In today’s gig economy, business owners are outsourcing tasks that are critical to the success of their business. These outsourced experts may be creating a tagline, designing a website, photographing your products, writing code for an app, or drafting the messages for your marketing materials. While they may be great partners and may produce great work for you, they certainly have no legal obligation to protect your company’s interests just because you’ve hired them to do a job.
The Law Regarding Copyright
The Copyright Act of 1976 (and its later appendices) defines the ownership rights related to “original works of authorship fixed in any tangible medium of expression, now known or later developed, from which they can be perceived, reproduced, or otherwise communicated, either directly or with the aid of a machine or device.” A work of authorship can be literary, pictorial, graphic, audiovisual, artistic, musical, or many other forms of expression.
The Copyright Act does not protect ideas and concepts, but as soon as an original idea or concept is “fixed” on paper, in an email, on a website, in a digital file, or in any other format that exists now or in the future, the creator of that work owns the rights to it. No ownership rights are automatically conferred on the person or entity that paid for the creation.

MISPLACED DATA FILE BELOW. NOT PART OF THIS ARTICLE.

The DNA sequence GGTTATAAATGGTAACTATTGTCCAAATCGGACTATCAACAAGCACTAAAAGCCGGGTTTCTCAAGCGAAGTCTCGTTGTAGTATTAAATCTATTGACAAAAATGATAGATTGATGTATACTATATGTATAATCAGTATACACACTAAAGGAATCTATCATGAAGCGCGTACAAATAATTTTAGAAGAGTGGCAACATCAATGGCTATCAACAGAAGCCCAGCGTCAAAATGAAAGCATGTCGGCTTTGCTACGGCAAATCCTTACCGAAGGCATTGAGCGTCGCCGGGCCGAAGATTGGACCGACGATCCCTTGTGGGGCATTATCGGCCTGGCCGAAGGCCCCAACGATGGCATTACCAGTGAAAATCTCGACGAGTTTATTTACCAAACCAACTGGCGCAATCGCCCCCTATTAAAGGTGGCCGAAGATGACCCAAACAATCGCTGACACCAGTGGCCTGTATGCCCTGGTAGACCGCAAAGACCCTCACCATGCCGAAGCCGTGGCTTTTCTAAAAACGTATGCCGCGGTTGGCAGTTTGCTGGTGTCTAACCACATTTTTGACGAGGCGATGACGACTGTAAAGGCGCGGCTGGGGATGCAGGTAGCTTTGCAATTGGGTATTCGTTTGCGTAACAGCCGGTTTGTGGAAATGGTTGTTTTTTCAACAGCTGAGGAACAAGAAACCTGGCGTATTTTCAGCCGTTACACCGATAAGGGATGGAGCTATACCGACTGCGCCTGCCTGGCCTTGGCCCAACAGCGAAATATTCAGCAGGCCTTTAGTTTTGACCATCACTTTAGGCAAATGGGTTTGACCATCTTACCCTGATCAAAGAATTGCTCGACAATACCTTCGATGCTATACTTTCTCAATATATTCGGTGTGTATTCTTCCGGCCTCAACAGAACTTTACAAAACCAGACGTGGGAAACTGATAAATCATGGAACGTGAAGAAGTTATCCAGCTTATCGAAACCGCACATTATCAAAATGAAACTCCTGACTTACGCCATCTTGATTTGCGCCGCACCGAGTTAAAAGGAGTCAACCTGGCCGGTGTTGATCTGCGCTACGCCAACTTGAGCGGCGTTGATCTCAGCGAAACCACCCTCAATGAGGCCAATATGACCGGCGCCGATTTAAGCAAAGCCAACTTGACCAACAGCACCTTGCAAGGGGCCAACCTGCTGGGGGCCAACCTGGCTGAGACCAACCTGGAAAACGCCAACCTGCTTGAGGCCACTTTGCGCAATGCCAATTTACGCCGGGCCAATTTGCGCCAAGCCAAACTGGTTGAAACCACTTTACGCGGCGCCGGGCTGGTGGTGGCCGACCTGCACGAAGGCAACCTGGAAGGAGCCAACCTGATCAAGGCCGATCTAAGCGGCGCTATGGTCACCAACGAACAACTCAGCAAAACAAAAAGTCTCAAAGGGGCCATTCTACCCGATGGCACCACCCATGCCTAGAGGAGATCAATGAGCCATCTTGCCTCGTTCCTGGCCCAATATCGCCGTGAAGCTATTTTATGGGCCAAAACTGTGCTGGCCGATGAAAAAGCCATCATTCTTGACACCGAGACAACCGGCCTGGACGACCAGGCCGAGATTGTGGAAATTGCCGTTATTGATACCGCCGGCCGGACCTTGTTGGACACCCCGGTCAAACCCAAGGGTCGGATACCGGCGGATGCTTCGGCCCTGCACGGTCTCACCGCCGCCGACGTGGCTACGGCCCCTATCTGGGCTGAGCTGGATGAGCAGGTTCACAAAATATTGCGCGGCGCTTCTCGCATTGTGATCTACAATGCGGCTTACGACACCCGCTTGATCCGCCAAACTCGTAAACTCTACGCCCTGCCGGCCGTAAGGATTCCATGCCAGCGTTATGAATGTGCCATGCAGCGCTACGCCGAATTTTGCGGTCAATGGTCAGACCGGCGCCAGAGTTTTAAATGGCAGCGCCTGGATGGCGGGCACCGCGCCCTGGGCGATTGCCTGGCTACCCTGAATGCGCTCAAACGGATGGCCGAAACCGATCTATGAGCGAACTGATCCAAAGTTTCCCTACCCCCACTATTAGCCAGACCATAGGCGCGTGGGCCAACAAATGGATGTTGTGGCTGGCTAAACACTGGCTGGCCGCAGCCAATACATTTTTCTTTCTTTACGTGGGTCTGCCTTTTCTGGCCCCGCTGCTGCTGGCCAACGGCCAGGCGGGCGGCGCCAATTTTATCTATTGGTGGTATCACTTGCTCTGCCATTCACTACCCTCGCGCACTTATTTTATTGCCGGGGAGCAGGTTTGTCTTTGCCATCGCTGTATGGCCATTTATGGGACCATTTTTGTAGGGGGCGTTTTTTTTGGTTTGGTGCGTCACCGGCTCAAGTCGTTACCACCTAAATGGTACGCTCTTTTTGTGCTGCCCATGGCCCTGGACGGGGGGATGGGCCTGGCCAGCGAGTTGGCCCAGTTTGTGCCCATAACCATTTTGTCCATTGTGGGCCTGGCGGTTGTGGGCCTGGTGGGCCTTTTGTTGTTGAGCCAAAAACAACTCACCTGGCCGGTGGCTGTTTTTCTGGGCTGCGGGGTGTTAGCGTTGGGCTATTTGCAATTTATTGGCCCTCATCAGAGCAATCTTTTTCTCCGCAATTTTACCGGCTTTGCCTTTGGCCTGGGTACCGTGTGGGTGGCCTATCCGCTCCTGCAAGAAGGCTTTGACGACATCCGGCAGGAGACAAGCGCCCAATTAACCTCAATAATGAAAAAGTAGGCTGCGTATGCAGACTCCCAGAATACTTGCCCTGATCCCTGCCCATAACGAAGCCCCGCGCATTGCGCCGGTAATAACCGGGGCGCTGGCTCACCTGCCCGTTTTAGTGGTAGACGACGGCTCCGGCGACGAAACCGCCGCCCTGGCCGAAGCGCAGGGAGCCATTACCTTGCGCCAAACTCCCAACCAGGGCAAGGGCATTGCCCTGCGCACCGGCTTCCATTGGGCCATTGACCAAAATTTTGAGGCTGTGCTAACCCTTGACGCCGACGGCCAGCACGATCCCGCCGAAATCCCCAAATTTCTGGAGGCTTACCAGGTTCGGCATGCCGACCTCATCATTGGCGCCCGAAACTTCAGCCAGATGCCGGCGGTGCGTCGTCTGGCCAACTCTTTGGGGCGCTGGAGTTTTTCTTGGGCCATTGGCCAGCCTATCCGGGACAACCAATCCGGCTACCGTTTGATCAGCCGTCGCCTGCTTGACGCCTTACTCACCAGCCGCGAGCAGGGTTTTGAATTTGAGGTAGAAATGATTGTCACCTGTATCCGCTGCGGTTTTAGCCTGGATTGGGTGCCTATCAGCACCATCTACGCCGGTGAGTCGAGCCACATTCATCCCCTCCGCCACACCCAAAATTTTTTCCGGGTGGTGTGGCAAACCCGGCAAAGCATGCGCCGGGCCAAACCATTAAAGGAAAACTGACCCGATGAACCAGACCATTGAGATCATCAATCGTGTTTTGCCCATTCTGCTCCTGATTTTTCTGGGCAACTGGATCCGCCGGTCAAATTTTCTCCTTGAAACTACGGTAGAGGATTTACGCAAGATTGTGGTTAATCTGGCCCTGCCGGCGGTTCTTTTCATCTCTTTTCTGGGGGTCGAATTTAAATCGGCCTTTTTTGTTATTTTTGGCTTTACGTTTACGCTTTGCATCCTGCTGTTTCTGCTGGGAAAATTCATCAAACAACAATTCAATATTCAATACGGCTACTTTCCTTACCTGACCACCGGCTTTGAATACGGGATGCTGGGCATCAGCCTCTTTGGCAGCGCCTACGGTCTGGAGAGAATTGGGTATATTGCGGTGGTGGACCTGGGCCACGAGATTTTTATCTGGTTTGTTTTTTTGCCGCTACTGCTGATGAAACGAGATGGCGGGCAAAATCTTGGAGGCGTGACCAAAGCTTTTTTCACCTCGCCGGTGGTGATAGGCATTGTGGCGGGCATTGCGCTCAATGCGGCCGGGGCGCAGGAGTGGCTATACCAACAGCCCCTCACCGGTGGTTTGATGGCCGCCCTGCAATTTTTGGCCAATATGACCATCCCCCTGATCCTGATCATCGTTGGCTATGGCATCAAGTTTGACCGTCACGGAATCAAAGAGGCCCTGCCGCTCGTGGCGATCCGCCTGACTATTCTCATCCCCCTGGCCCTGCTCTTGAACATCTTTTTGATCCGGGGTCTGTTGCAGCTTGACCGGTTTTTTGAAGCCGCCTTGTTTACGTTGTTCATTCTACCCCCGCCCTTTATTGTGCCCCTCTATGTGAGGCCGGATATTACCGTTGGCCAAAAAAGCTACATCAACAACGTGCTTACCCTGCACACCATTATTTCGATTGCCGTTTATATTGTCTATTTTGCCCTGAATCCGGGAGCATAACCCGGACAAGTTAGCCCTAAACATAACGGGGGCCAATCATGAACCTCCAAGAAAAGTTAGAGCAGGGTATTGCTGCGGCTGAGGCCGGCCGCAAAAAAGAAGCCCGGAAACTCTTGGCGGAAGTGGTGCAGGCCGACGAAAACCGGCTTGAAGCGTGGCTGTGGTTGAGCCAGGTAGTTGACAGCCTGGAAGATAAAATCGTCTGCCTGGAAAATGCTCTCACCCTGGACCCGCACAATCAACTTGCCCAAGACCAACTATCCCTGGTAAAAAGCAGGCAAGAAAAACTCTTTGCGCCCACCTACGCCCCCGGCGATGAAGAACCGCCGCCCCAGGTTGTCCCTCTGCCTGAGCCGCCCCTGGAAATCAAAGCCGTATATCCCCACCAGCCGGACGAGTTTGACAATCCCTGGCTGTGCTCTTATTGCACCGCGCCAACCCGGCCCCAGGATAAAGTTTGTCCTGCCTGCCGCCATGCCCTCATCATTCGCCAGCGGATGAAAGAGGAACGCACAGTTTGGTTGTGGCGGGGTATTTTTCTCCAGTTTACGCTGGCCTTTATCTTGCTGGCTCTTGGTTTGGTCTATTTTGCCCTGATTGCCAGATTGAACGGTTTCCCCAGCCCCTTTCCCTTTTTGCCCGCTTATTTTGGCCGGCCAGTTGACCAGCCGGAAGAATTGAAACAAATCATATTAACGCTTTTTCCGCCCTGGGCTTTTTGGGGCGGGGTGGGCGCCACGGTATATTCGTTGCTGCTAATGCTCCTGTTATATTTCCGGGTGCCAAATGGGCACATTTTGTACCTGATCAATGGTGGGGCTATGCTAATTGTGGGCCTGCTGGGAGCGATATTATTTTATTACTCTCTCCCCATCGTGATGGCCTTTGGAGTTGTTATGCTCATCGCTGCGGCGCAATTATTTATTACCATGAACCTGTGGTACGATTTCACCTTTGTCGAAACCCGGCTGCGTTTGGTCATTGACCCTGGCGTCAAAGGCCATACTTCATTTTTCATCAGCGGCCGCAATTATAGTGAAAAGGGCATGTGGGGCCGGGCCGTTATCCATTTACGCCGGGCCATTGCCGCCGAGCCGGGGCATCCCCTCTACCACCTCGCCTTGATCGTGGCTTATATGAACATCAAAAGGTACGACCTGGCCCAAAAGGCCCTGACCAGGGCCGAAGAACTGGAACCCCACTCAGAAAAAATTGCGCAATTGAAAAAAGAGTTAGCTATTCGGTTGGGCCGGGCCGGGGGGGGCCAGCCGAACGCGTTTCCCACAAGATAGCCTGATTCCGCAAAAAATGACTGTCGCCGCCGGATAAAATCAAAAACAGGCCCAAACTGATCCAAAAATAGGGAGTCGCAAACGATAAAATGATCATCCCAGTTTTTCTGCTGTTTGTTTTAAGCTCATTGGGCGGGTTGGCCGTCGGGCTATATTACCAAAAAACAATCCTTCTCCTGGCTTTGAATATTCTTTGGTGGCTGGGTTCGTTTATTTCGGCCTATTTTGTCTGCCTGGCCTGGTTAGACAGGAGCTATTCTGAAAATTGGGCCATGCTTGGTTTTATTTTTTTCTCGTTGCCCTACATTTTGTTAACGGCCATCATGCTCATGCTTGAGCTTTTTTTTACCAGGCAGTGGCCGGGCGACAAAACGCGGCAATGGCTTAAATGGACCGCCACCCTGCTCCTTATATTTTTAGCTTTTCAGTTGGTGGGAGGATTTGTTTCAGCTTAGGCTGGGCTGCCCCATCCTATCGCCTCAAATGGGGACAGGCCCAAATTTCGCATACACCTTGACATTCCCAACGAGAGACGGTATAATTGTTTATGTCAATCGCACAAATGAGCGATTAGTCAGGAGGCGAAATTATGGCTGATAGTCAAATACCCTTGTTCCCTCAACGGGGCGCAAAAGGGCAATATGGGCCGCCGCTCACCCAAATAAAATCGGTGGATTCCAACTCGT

Registering a copyright with the U.S. Copyright Office has benefits, however it is not required for copyright protection under federal law. Simply by virtue of creating the “original work of authorship,” a copyright owner has the right to exclude others from using or displaying that work, and he or she may file a lawsuit for copyright infringement to enforce those rights.
What Can You Do?
It’s both strategic and cost-effective to engage others to help with the necessary tasks of running your business. As the owner of the business, however, it’s important to understand what Intellectual Property assets you use, and who truly owns the rights to use those assets for a commercial purpose.
While you may have paid a designer, writer, artist, or photographer to create something for you, only a separate agreement – such as an assignment or license of rights – will ensure that you own the rights or that you can use those finished works without infringing on the creator’s rights. Not doing so can lead to legal disputes that could have been avoided.
Grow your business with the knowledge that your Intellectual Property rights are secure. Click to schedule a meeting so that, together, we can ensure your business is protected.
NOTE: THIS ARTICLE IS FOR GENERAL INFORMATIONAL PURPOSES. IT DOES NOT CONSTITUTE LEGAL ADVICE, NOR DOES IT CREATE AN ATTORNEY-CLIENT RELATIONSHIP. EACH SITUATION IS DIFFERENT. YOU SHOULD CONSULT WITH AN ATTORNEY TO DETERMINE YOUR LEGAL RIGHTS, REMEDIES, AND DUTIES.
By Wendy M. Anderson, Esq.
Law Office of Wendy Anderson, PLLC
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